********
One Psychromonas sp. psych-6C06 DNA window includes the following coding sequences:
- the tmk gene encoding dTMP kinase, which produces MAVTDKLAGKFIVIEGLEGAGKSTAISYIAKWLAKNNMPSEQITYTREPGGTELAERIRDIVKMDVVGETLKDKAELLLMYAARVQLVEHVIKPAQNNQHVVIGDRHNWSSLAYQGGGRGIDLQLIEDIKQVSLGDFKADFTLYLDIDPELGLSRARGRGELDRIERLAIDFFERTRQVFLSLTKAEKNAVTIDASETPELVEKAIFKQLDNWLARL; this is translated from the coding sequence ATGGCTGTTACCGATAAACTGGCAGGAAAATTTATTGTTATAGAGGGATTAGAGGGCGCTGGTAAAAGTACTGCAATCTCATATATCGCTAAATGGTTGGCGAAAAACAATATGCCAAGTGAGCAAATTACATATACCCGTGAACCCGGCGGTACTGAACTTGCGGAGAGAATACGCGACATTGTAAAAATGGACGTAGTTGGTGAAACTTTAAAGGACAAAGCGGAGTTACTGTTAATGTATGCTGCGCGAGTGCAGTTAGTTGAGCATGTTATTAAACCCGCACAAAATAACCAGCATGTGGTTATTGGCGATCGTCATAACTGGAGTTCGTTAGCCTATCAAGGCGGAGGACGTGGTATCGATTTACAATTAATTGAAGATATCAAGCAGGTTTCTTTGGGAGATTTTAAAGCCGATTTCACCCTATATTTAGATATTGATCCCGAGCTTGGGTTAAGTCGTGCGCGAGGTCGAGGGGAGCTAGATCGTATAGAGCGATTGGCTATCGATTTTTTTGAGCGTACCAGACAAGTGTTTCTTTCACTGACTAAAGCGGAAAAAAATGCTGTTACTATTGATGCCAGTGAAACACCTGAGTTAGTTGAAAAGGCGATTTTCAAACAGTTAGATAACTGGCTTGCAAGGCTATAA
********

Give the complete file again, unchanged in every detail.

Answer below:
One Psychromonas sp. psych-6C06 DNA window includes the following coding sequences:
- the tmk gene encoding dTMP kinase, which produces MAVTDKLAGKFIVIEGLEGAGKSTAISYIAKWLAKNNMPSEQITYTREPGGTELAERIRDIVKMDVVGETLKDKAELLLMYAARVQLVEHVIKPAQNNQHVVIGDRHNWSSLAYQGGGRGIDLQLIEDIKQVSLGDFKADFTLYLDIDPELGLSRARGRGELDRIERLAIDFFERTRQVFLSLTKAEKNAVTIDASETPELVEKAIFKQLDNWLARL; this is translated from the coding sequence ATGGCTGTTACCGATAAACTGGCAGGAAAATTTATTGTTATAGAGGGATTAGAGGGCGCTGGTAAAAGTACTGCAATCTCATATATCGCTAAATGGTTGGCGAAAAACAATATGCCAAGTGAGCAAATTACATATACCCGTGAACCCGGCGGTACTGAACTTGCGGAGAGAATACGCGACATTGTAAAAATGGACGTAGTTGGTGAAACTTTAAAGGACAAAGCGGAGTTACTGTTAATGTATGCTGCGCGAGTGCAGTTAGTTGAGCATGTTATTAAACCCGCACAAAATAACCAGCATGTGGTTATTGGCGATCGTCATAACTGGAGTTCGTTAGCCTATCAAGGCGGAGGACGTGGTATCGATTTACAATTAATTGAAGATATCAAGCAGGTTTCTTTGGGAGATTTTAAAGCCGATTTCACCCTATATTTAGATATTGATCCCGAGCTTGGGTTAAGTCGTGCGCGAGGTCGAGGGGAGCTAGATCGTATAGAGCGATTGGCTATCGATTTTTTTGAGCGTACCAGACAAGTGTTTCTTTCACTGACTAAAGCGGAAAAAAATGCTGTTACTATTGATGCCAGTGAAACACCTGAGTTAGTTGAAAAGGCGATTTTCAAACAGTTAGATAACTGGCTTGCAAGGCTATAA